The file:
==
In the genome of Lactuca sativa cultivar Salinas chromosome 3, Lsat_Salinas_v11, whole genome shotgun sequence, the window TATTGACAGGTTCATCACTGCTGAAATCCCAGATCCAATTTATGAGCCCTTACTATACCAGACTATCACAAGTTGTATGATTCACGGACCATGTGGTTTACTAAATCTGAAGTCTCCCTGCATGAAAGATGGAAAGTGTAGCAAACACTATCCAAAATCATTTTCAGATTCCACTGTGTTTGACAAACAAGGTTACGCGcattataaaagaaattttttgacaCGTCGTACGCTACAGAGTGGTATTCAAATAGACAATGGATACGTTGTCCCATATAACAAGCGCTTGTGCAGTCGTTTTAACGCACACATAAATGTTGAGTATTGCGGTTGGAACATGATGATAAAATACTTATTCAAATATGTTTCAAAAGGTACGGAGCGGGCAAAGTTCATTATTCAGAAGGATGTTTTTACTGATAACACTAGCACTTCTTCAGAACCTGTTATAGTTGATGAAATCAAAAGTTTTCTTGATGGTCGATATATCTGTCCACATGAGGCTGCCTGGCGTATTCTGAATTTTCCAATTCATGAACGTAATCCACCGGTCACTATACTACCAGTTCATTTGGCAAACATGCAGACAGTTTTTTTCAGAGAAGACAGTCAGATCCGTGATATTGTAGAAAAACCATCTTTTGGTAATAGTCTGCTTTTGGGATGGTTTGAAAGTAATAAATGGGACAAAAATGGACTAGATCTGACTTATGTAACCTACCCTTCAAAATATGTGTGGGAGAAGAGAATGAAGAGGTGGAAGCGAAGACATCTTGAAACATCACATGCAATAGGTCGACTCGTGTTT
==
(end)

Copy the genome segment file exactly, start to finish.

In the genome of Lactuca sativa cultivar Salinas chromosome 3, Lsat_Salinas_v11, whole genome shotgun sequence, the window TATTGACAGGTTCATCACTGCTGAAATCCCAGATCCAATTTATGAGCCCTTACTATACCAGACTATCACAAGTTGTATGATTCACGGACCATGTGGTTTACTAAATCTGAAGTCTCCCTGCATGAAAGATGGAAAGTGTAGCAAACACTATCCAAAATCATTTTCAGATTCCACTGTGTTTGACAAACAAGGTTACGCGcattataaaagaaattttttgacaCGTCGTACGCTACAGAGTGGTATTCAAATAGACAATGGATACGTTGTCCCATATAACAAGCGCTTGTGCAGTCGTTTTAACGCACACATAAATGTTGAGTATTGCGGTTGGAACATGATGATAAAATACTTATTCAAATATGTTTCAAAAGGTACGGAGCGGGCAAAGTTCATTATTCAGAAGGATGTTTTTACTGATAACACTAGCACTTCTTCAGAACCTGTTATAGTTGATGAAATCAAAAGTTTTCTTGATGGTCGATATATCTGTCCACATGAGGCTGCCTGGCGTATTCTGAATTTTCCAATTCATGAACGTAATCCACCGGTCACTATACTACCAGTTCATTTGGCAAACATGCAGACAGTTTTTTTCAGAGAAGACAGTCAGATCCGTGATATTGTAGAAAAACCATCTTTTGGTAATAGTCTGCTTTTGGGATGGTTTGAAAGTAATAAATGGGACAAAAATGGACTAGATCTGACTTATGTAACCTACCCTTCAAAATATGTGTGGGAGAAGAGAATGAAGAGGTGGAAGCGAAGACATCTTGAAACATCACATGCAATAGGTCGACTCGTGTTT